Visitor Question

What should my disability percentage and pay out be?

Submitted By: T (Utah)

I work for a national chain bakery. Approximately 5 months ago I injured my back.

I was a trayer, which is someone who grabs 5 loaves of bread at a time. It’s very fast and repetitive work, stacking the 15 lb trays of bread from the floor up to a foot above my head. It involves constant turning, twisting, and lifting, every 15 seconds, and standing in one spot until someone comes to relieve you for break and lunch.

My question is, what should my disability percentage and pay out be for my back injury from doing this kind of work? Thanks for any info you can give.

Disclaimer: Our response is not formal legal advice and does not create an attorney-client relationship. It is generic legal information based on the very limited information provided. Do not rely upon the information in our response, or anywhere else on this site, when deciding the proper course of a legal matter. Always get a personalized case review from a local attorney.

Answer

Dear T,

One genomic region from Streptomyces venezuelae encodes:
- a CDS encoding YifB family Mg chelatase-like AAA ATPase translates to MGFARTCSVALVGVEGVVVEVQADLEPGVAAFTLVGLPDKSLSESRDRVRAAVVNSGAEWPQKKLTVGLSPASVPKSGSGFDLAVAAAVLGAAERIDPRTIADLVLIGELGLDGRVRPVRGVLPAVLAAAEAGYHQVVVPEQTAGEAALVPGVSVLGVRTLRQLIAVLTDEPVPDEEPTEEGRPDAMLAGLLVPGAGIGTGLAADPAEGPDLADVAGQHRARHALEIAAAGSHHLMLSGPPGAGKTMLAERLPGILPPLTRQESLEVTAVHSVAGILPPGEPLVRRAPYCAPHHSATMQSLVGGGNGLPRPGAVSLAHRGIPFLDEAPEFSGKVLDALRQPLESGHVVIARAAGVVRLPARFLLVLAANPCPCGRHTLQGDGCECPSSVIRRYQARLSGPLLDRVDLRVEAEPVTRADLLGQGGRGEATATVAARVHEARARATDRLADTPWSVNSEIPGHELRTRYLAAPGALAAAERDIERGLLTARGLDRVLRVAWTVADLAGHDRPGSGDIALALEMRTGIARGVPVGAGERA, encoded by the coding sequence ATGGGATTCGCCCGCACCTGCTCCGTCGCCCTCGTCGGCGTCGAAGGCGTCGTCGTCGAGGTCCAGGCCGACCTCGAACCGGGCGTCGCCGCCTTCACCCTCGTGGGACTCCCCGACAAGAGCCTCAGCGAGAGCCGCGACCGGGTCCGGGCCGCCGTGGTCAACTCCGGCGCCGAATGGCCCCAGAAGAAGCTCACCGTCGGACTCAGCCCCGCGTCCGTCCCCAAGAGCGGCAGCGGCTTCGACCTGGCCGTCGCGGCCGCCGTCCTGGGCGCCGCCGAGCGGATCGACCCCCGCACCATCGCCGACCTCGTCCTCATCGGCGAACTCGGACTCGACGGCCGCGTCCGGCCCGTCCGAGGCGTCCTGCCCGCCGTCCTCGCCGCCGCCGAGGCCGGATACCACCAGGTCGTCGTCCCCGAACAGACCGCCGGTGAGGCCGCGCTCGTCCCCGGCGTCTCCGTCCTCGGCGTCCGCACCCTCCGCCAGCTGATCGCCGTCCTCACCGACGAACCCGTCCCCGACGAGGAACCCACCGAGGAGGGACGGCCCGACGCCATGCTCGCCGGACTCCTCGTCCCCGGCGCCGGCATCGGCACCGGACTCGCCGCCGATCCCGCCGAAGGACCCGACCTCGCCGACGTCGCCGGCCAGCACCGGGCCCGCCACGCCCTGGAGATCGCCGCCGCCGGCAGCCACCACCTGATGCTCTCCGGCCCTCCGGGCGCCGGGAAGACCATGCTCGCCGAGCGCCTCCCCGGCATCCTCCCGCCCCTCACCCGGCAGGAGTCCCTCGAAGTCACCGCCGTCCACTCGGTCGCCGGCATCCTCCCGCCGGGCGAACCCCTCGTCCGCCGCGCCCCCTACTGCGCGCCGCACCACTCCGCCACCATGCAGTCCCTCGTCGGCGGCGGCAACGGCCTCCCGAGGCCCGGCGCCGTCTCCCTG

The Social Security Disability division does not grant disability benefits for moderate or intermittent back pain, especially for persons over the age of forty.

To be granted disability benefits, you must have a specific and medically determined back injury, such as spinal stenosis, untreatable or chronic disk herniation, nerve compression, arachnoiditis, or other seriously debilitating back injury.

While you didn’t tell us the type of back injury you sustained, or whether it is temporary or chronic, according to the Social Security Administration, the average monthly disability payout in 2014 is $721.00 for one individual, $1,082 for an individual with an eligible spouse, and $361.00 for an essential person.

For more information about eligibility and benefits from the Social Security Administration, go to their website at SSA.gov

If you aren’t satisfied with the amount of disability compensation you are to be paid, you can always contact an experienced attorney. Try to find one who limits his or her practice to disability claims. Most disability attorneys do not charge for initial office consultations.

The above is general information. Laws change frequently, and across jurisdictions. You should get a personalized case evaluation from a licensed attorney. Find a local attorney to give you a free case review here , or call (888) 647-2490.

Best of luck,

Published: August 15, 2014

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